Simulation is set to become a key weapon in the fight to rid the building and construction industry in Victoria of unacceptable bullying behaviour.

Launched last week by state Attorney General Robert Clarke at the Building Leadership Simulation Centre in South Melbourne, the Awareness and Prevention of Workplace Bullying course being run by the Victorian chapter of the Master Builders Association is set not in a traditional seminar room but rather in a purpose built facility designed to resemble a real-work double-storey building site.

Participants will undergo two-day courses in which they interact with professional actors (who may be foreman, site managers, subordinates, colleagues, visiting tradespeople or workplace inspectors) in a simulated environment and receive feedback in terms of how given situations might have been handled more effectively – the objective revolving around learning through immersion and practical application as opposed to more traditional forms of seminar-room discussion.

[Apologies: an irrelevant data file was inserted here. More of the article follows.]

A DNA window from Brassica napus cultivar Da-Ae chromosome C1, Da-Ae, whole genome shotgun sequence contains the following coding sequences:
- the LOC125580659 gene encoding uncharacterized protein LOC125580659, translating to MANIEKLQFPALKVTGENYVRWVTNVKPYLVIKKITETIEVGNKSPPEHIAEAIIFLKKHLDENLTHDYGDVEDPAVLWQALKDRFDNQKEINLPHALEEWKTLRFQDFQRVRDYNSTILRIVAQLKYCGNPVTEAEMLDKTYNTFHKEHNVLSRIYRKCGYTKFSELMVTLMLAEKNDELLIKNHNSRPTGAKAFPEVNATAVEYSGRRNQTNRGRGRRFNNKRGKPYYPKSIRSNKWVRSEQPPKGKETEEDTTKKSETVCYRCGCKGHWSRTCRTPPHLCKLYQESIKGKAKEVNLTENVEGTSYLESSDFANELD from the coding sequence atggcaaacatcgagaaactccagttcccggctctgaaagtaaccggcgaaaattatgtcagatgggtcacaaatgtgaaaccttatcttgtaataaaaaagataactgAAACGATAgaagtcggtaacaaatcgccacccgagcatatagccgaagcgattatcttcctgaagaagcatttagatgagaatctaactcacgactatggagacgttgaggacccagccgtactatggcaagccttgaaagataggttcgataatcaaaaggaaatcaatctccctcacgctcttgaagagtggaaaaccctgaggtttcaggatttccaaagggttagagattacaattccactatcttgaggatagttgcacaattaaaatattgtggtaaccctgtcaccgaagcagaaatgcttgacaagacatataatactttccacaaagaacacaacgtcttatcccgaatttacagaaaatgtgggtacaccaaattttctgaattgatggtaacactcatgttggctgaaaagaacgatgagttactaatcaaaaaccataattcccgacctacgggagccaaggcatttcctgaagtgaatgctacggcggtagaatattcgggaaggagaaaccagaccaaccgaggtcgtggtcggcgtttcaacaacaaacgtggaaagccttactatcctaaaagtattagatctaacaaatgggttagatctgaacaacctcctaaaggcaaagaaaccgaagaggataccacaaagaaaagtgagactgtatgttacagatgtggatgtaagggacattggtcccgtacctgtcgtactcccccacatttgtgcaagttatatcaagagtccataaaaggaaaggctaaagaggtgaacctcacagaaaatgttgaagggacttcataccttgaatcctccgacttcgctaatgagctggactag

The launch of the program follows the insertion of new bullying provisions into the Fair Work Act by the federal government earlier this year as well as the introduction of ‘Brodie’s Law’ at a state level in Victoria just over two years ago – legislation named after a young lady who ended her life having experienced ongoing intimidating behaviour by her co-workers at an inner Melbourne café which made serious bullying a crime punishable by up to ten years in jail.


Master Builders Association (Victoria) Chief Executive Officer Radley de Silva said the courses aims to raise awareness about bullying on construction sites and how the problem can be managed.

He said dealing with bullying was a shared responsibility, and that as the second largest employing sector in the state, the building industry has an important role to play.

“Bullying is an issue which impacts the whole community and it will take a whole community effort to solve it” de Silva said.

“Everyone has a role to play in tackling this problem – employers, employees, government and the public. We have to work together.”

Clark says the buy-in of industries and industry bodies is essential if unacceptable behaviour is to be stamped out of workplaces.

He says the government does not want to punish people but rather to send the message that no form of bullying is acceptable and that victims have every right to speak up.